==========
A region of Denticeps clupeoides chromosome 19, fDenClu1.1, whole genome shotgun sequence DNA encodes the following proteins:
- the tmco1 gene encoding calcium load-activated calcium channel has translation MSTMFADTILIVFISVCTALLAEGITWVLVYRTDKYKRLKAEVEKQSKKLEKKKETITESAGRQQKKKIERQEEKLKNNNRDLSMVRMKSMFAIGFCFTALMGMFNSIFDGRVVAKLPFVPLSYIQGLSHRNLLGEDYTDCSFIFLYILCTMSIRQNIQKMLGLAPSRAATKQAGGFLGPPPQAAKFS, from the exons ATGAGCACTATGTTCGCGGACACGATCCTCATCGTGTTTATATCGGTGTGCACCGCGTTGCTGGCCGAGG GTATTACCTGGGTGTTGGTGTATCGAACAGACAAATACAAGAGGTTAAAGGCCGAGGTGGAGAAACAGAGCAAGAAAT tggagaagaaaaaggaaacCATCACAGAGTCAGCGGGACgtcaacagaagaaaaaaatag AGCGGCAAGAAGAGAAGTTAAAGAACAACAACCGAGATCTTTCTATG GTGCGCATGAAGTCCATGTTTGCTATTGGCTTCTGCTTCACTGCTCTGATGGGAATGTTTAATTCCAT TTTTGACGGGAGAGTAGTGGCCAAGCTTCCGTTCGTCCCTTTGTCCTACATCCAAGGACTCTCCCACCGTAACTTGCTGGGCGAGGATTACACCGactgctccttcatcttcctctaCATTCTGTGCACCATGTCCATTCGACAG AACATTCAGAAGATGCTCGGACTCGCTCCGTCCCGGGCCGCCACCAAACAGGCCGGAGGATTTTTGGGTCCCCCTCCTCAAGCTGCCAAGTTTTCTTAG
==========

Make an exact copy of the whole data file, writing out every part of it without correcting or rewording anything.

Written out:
A region of Denticeps clupeoides chromosome 19, fDenClu1.1, whole genome shotgun sequence DNA encodes the following proteins:
- the tmco1 gene encoding calcium load-activated calcium channel has translation MSTMFADTILIVFISVCTALLAEGITWVLVYRTDKYKRLKAEVEKQSKKLEKKKETITESAGRQQKKKIERQEEKLKNNNRDLSMVRMKSMFAIGFCFTALMGMFNSIFDGRVVAKLPFVPLSYIQGLSHRNLLGEDYTDCSFIFLYILCTMSIRQNIQKMLGLAPSRAATKQAGGFLGPPPQAAKFS, from the exons ATGAGCACTATGTTCGCGGACACGATCCTCATCGTGTTTATATCGGTGTGCACCGCGTTGCTGGCCGAGG GTATTACCTGGGTGTTGGTGTATCGAACAGACAAATACAAGAGGTTAAAGGCCGAGGTGGAGAAACAGAGCAAGAAAT tggagaagaaaaaggaaacCATCACAGAGTCAGCGGGACgtcaacagaagaaaaaaatag AGCGGCAAGAAGAGAAGTTAAAGAACAACAACCGAGATCTTTCTATG GTGCGCATGAAGTCCATGTTTGCTATTGGCTTCTGCTTCACTGCTCTGATGGGAATGTTTAATTCCAT TTTTGACGGGAGAGTAGTGGCCAAGCTTCCGTTCGTCCCTTTGTCCTACATCCAAGGACTCTCCCACCGTAACTTGCTGGGCGAGGATTACACCGactgctccttcatcttcctctaCATTCTGTGCACCATGTCCATTCGACAG AACATTCAGAAGATGCTCGGACTCGCTCCGTCCCGGGCCGCCACCAAACAGGCCGGAGGATTTTTGGGTCCCCCTCCTCAAGCTGCCAAGTTTTCTTAG